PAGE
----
I am a practicing dentist. There’s a pretty big difference between medicine and dentistry, we did have a lot of dental students in my year drop out at the end of first year to go to med because they realized it wasn’t for them and they weren’t able to forget their dream of being a doctor. Like.. I hope I don’t offend any other dentists here but being a dentist is not the same as being a doctor and I do feel definitely you won’t feel the same type of importance/respect at work. Patients will see you as probably like a technician lol. Of course I realize there are many downsides to medicine too but overall I’d say think hard about if you really want to give up on med.Haha, definitely seems that way! I'm just curious about the business-dynamics of running a dental clinic, as for me personally, I do see it as some milestone I'd perhaps work towards in my dental career. However, with the saturation of clinics I've seen recently (metro at least), it seems difficult to start-up in the current climate.
Certainly am at this rate! Fortunate to have been given an offer for dentistry, but am unsure to take it or retry for medicine. After realising the reality of medical training pathways, dentistry took my interest for being hands-on and the supposedly better lifestyle. Even then, the ability to be accredited after just 5 years and to start practicing appeals to me as well. I know you're not earning the 6 figures immediately (albeit the few lucky ones), but being able to practice and get good at your craft straight-away is amazing.
Certainly true, however, I question why there is a high corporatisation rate in the US in comparison to Aus? Possibly due to a difference in healthcare systems, but I'd have no idea.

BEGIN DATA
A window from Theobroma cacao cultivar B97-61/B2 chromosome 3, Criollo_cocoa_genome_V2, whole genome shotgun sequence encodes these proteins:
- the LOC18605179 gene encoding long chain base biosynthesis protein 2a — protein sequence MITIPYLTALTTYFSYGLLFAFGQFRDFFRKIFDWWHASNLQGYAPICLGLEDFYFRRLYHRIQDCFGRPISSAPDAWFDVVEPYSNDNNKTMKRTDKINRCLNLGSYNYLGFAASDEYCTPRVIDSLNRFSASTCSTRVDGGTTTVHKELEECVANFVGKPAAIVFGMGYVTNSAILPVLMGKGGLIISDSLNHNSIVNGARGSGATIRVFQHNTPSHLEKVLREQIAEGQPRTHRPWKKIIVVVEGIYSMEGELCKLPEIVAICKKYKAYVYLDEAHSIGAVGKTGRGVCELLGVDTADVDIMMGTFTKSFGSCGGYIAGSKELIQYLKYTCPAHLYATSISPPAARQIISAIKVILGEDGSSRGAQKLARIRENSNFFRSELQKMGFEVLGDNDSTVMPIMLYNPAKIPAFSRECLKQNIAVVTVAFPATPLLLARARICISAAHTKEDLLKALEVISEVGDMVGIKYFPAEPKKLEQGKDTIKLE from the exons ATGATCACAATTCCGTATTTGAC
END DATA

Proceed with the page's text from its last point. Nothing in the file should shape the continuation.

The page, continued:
This is where I see an issue in metro-based dental clinics in the future (potentially). Disclaimer, I have absolutely NO idea about the industry and am making this based on general understanding. If the saturation of clinics increase, people tend to 'shop around' for the best prices. With some corp-clinics (possibly) on the rise, I'm sure the general public will tend to favour these cheaper options for their general dental procedures (possibly due to hygienists?). I do see the value in private dentists still being able to perform more elusive procedures, as they have the skills/experience, but perhaps corps may change to also target this specific market as well.
There’s a lot of upsides to dentistry too like income, flexibility of hours, lifestyle. a much shorter pathway etc. But don’t go into dentistry thinking it’s “almost like being a doctor but with benefits” because it’s really not. Like I reckon a GP has pretty good hours and lifestyle too and that’s not a super long pathway either.